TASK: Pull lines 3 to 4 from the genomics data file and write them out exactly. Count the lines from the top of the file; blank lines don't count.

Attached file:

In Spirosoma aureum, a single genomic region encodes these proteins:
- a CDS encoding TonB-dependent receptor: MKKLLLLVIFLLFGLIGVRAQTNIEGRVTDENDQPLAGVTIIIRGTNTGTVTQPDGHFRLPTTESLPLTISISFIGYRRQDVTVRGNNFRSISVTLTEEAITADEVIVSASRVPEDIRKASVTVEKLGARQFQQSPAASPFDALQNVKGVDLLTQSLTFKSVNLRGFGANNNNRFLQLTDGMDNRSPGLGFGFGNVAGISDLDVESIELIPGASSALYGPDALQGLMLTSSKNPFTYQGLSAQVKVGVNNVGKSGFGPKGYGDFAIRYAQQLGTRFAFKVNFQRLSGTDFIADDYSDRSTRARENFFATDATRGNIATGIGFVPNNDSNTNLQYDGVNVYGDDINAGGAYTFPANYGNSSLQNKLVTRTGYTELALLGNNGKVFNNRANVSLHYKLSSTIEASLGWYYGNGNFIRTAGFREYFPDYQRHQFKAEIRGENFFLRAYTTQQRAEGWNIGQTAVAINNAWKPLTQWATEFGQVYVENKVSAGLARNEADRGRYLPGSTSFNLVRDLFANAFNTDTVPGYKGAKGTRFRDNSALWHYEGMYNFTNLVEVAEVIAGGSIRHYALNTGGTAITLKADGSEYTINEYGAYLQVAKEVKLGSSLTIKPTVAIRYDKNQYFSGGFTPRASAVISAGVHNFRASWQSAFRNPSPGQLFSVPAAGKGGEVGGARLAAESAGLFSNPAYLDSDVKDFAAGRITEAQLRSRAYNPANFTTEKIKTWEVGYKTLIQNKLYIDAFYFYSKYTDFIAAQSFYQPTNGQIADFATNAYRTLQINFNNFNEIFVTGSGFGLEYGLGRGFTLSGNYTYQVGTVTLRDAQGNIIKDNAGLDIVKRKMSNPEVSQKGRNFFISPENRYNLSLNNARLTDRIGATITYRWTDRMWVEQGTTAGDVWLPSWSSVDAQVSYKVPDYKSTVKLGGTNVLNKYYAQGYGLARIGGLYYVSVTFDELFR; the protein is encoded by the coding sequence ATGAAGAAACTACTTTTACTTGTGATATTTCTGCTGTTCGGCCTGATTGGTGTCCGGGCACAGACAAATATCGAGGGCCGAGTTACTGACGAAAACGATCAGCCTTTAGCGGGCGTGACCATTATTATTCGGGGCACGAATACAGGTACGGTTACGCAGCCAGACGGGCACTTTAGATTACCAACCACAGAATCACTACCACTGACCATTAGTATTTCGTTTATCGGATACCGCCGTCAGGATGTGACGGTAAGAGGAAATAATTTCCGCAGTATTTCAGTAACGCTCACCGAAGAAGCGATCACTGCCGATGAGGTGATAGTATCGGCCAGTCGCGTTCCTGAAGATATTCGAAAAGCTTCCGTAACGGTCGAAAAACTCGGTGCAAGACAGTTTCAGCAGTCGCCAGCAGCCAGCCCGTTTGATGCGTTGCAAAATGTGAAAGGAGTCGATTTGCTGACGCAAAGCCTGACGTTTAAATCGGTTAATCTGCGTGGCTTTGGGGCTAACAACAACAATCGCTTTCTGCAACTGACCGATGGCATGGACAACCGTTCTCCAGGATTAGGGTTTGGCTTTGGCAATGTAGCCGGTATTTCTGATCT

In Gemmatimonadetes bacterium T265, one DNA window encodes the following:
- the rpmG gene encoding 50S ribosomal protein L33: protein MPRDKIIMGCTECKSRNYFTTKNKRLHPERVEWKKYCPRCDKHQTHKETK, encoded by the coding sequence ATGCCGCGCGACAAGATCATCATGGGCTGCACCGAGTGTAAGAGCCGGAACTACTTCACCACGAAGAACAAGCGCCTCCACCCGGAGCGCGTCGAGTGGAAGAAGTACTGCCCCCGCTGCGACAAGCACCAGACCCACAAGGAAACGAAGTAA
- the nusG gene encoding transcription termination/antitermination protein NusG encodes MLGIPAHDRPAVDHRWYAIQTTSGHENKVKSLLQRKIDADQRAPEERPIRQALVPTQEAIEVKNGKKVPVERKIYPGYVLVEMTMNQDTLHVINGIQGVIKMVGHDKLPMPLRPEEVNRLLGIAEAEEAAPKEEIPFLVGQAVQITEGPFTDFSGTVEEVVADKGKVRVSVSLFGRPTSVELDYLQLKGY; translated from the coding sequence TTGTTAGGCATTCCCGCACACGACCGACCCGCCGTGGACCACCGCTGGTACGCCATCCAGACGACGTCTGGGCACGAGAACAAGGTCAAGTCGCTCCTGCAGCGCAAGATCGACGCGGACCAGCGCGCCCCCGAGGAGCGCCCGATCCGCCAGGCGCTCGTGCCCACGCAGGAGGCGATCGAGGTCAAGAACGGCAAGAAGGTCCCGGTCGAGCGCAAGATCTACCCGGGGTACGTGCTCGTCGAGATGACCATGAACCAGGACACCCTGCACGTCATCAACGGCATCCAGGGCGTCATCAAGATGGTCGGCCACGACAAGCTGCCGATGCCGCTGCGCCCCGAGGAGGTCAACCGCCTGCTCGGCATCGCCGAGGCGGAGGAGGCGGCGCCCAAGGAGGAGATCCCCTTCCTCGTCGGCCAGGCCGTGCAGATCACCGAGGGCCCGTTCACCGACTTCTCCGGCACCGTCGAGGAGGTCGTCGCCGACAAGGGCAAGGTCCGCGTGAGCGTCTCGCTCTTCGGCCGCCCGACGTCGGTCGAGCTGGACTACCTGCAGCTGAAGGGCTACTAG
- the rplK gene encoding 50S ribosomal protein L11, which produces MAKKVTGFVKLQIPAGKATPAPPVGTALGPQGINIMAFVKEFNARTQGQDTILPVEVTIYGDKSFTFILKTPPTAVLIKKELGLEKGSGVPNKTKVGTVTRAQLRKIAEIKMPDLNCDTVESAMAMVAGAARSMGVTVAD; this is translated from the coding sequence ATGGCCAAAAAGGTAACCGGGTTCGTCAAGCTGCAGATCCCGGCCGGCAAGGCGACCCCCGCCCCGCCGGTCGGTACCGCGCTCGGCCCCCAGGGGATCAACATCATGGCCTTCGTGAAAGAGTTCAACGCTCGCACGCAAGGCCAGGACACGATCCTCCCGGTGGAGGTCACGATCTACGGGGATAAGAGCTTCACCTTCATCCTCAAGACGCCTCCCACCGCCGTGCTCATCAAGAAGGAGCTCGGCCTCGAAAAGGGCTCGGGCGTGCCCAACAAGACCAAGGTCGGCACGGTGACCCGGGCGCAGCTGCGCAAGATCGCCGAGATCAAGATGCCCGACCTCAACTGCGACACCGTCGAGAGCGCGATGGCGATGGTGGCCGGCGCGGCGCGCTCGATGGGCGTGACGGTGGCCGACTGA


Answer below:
In Gemmatimonadetes bacterium T265, one DNA window encodes the following:
- the rpmG gene encoding 50S ribosomal protein L33: protein MPRDKIIMGCTECKSRNYFTTKNKRLHPERVEWKKYCPRCDKHQTHKETK, encoded by the coding sequence ATGCCGCGCGACAAGATCATCATGGGCTGCACCGAGTGTAAGAGCCGGAACTACTTCACCACGAAGAACAAGCGCCTCCACCCGGAGCGCGTCGAGTGGAAGAAGTACTGCCCCCGCTGCGACAAGCACCAGACCCACAAGGAAACGAAGTAA